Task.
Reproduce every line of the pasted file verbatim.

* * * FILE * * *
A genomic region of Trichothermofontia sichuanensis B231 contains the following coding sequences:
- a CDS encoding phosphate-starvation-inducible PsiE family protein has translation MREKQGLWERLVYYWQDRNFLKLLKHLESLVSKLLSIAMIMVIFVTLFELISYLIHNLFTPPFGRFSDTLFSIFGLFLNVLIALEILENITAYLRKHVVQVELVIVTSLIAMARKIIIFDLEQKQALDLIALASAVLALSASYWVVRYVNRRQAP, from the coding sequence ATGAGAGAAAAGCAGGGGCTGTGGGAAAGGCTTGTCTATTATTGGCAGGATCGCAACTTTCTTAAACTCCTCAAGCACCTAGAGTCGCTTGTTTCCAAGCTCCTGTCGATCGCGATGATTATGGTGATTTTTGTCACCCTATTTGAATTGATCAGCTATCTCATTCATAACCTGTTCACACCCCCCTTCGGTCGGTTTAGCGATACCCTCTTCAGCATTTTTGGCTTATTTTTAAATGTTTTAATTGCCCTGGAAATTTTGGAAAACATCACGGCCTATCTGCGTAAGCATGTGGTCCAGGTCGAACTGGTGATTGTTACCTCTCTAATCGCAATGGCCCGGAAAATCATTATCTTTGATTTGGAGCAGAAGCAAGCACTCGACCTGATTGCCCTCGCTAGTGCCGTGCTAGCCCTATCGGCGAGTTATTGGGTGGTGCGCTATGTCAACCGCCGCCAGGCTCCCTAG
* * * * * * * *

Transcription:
A genomic region of Trichothermofontia sichuanensis B231 contains the following coding sequences:
- a CDS encoding phosphate-starvation-inducible PsiE family protein has translation MREKQGLWERLVYYWQDRNFLKLLKHLESLVSKLLSIAMIMVIFVTLFELISYLIHNLFTPPFGRFSDTLFSIFGLFLNVLIALEILENITAYLRKHVVQVELVIVTSLIAMARKIIIFDLEQKQALDLIALASAVLALSASYWVVRYVNRRQAP, from the coding sequence ATGAGAGAAAAGCAGGGGCTGTGGGAAAGGCTTGTCTATTATTGGCAGGATCGCAACTTTCTTAAACTCCTCAAGCACCTAGAGTCGCTTGTTTCCAAGCTCCTGTCGATCGCGATGATTATGGTGATTTTTGTCACCCTATTTGAATTGATCAGCTATCTCATTCATAACCTGTTCACACCCCCCTTCGGTCGGTTTAGCGATACCCTCTTCAGCATTTTTGGCTTATTTTTAAATGTTTTAATTGCCCTGGAAATTTTGGAAAACATCACGGCCTATCTGCGTAAGCATGTGGTCCAGGTCGAACTGGTGATTGTTACCTCTCTAATCGCAATGGCCCGGAAAATCATTATCTTTGATTTGGAGCAGAAGCAAGCACTCGACCTGATTGCCCTCGCTAGTGCCGTGCTAGCCCTATCGGCGAGTTATTGGGTGGTGCGCTATGTCAACCGCCGCCAGGCTCCCTAG